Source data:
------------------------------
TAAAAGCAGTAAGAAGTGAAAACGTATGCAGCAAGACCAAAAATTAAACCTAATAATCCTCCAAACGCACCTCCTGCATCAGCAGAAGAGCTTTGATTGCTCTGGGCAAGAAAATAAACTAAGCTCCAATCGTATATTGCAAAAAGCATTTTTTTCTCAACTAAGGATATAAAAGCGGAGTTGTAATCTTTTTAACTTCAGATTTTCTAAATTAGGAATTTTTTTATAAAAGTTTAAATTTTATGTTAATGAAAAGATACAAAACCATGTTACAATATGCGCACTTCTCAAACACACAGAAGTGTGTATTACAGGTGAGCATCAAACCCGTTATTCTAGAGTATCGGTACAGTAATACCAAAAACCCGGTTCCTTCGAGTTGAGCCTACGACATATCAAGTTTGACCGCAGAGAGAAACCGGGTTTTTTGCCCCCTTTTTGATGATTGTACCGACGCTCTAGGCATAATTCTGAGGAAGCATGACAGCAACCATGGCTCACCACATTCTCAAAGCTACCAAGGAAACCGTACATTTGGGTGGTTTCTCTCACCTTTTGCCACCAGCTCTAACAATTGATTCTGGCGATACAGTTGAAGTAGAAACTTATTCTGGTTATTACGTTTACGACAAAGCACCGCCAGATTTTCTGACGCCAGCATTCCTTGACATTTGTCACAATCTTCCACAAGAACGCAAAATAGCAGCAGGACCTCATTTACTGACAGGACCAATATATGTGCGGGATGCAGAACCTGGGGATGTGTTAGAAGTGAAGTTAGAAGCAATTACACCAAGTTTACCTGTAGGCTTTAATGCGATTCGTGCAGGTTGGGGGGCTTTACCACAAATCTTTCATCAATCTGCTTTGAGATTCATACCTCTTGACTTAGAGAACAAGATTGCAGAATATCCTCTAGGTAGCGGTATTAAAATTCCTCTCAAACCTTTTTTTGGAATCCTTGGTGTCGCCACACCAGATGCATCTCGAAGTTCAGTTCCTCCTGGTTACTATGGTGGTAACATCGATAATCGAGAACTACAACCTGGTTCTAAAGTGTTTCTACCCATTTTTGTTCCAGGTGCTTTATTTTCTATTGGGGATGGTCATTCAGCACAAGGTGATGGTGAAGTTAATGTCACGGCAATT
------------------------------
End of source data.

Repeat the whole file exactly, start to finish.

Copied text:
TAAAAGCAGTAAGAAGTGAAAACGTATGCAGCAAGACCAAAAATTAAACCTAATAATCCTCCAAACGCACCTCCTGCATCAGCAGAAGAGCTTTGATTGCTCTGGGCAAGAAAATAAACTAAGCTCCAATCGTATATTGCAAAAAGCATTTTTTTCTCAACTAAGGATATAAAAGCGGAGTTGTAATCTTTTTAACTTCAGATTTTCTAAATTAGGAATTTTTTTATAAAAGTTTAAATTTTATGTTAATGAAAAGATACAAAACCATGTTACAATATGCGCACTTCTCAAACACACAGAAGTGTGTATTACAGGTGAGCATCAAACCCGTTATTCTAGAGTATCGGTACAGTAATACCAAAAACCCGGTTCCTTCGAGTTGAGCCTACGACATATCAAGTTTGACCGCAGAGAGAAACCGGGTTTTTTGCCCCCTTTTTGATGATTGTACCGACGCTCTAGGCATAATTCTGAGGAAGCATGACAGCAACCATGGCTCACCACATTCTCAAAGCTACCAAGGAAACCGTACATTTGGGTGGTTTCTCTCACCTTTTGCCACCAGCTCTAACAATTGATTCTGGCGATACAGTTGAAGTAGAAACTTATTCTGGTTATTACGTTTACGACAAAGCACCGCCAGATTTTCTGACGCCAGCATTCCTTGACATTTGTCACAATCTTCCACAAGAACGCAAAATAGCAGCAGGACCTCATTTACTGACAGGACCAATATATGTGCGGGATGCAGAACCTGGGGATGTGTTAGAAGTGAAGTTAGAAGCAATTACACCAAGTTTACCTGTAGGCTTTAATGCGATTCGTGCAGGTTGGGGGGCTTTACCACAAATCTTTCATCAATCTGCTTTGAGATTCATACCTCTTGACTTAGAGAACAAGATTGCAGAATATCCTCTAGGTAGCGGTATTAAAATTCCTCTCAAACCTTTTTTTGGAATCCTTGGTGTCGCCACACCAGATGCATCTCGAAGTTCAGTTCCTCCTGGTTACTATGGTGGTAACATCGATAATCGAGAACTACAACCTGGTTCTAAAGTGTTTCTACCCATTTTTGTTCCAGGTGCTTTATTTTCTATTGGGGATGGTCATTCAGCACAAGGTGATGGTGAAGTTAATGTCACGGCAATT